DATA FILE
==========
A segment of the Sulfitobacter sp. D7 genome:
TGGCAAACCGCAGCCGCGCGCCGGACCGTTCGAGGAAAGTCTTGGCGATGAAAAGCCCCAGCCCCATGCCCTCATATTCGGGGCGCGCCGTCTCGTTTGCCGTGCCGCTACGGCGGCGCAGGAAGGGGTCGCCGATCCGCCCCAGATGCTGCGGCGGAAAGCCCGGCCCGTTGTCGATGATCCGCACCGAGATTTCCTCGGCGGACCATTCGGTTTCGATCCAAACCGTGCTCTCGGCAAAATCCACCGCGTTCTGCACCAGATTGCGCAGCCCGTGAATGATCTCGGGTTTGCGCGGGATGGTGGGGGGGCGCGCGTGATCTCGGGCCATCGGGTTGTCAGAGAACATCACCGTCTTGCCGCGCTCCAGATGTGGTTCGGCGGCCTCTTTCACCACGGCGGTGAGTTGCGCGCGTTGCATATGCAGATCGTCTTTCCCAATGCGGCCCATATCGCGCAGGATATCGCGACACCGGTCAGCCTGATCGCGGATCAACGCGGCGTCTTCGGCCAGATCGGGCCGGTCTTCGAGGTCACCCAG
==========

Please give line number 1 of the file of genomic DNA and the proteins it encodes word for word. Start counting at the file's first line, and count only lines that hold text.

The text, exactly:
A segment of the Sulfitobacter sp. D7 genome: